Kevin Dundon shares his recipe for a delicious smoked chicken terrine


  • 6 leaves (sheets) of gelatine
  • 500 ml (2 cups) cold chicken stock
  • 2 garlic cloves, crushed
  • 4 tblsp flat leaf parsley, chopped
  • 6 long baby carrots
  • 9 asparagus spears
  • 450 g (1lb) smoked skinless and boneless chicken breasts (you can smoke chicken in a small barbecue, or purchase it from your butcher)
  • salt and black pepper


  • First, soak the gelatine in 150ml (2?3 cup) of the cold stock for about 8 minutes.
  • Place the remaining stock into a small saucepan. Add the garlic and parsley and bring the stock to the boil. Reduce the heat, then add the softened gelatine and the cold stock, stirring until the gelatine has fully dissolved. Set aside, but don’t allow the stock to set – you have about 30 minutes in which to prepare the remaining part of the terrine.
  • Blanch the carrots and asparagus in boiling water for 2–3 minutes. Remove from the pan and place in iced water to stop the cooking process.
  • Line a 900g (9 x 5 x 3-inch) loaf tin with clingfilm (plastic wrap) so that it overhangs the sides of the tin. Ensure the clingfilm is not pierced and that it is fully pressed into the corners of the tin. Pour a thin layer of stock into the bottom of the tin. Place 3 of the asparagus spears into the tin, then arrange a layer of about one-third of the chicken on top, tearing the pieces to fit. Season this layer with salt and black pepper (and continue to season the layers as you work).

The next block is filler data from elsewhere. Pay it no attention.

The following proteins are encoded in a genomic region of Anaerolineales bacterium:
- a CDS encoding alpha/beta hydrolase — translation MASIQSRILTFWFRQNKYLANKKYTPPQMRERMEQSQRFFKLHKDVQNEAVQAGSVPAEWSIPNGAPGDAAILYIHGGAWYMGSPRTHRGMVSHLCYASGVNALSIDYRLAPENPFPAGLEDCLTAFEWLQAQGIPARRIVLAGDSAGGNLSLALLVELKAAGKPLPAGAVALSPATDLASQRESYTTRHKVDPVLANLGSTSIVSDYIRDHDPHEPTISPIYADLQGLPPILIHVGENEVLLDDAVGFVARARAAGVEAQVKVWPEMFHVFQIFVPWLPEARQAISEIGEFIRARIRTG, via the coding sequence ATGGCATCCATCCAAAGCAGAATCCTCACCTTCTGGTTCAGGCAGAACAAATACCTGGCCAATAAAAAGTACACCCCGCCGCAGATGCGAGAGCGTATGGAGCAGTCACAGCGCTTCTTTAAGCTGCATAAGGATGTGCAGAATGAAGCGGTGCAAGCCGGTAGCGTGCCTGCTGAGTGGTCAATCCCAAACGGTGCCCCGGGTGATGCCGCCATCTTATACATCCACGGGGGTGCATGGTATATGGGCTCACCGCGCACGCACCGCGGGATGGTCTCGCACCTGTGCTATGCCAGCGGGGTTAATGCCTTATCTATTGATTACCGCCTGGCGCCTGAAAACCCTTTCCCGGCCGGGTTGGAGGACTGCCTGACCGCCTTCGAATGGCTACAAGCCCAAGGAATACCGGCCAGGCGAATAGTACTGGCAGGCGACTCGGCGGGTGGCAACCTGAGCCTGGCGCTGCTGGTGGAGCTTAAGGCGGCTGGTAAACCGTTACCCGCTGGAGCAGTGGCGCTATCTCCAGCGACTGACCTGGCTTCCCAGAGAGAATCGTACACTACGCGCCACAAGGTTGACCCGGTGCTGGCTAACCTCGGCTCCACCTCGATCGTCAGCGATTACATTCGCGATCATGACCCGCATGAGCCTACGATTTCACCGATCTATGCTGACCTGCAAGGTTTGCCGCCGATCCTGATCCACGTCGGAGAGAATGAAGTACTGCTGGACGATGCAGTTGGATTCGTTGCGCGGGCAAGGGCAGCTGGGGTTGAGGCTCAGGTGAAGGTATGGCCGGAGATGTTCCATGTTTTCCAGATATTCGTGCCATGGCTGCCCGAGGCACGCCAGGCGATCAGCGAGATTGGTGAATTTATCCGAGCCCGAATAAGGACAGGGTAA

• Place 3 carrots onto the chicken, then pour over half of the remaining chicken stock. Repeat by adding a further layer of 3 asparagus spears, a spoonful of chicken, then 3 carrots, then pour over the remaining stock. Place the remaining 3 asparagus spears on top, then fold over the clingfilm and refrigerate overnight.
  • To serve, invert the terrine onto a serving plate and remove the clingfilm.


Kevin says, "I love this dish with some nice crusty bread and a big spoonful of fruit pickle or relish. When making a terrine you can use most vegetables. Nuts, such as pistachios, are also a welcome addition."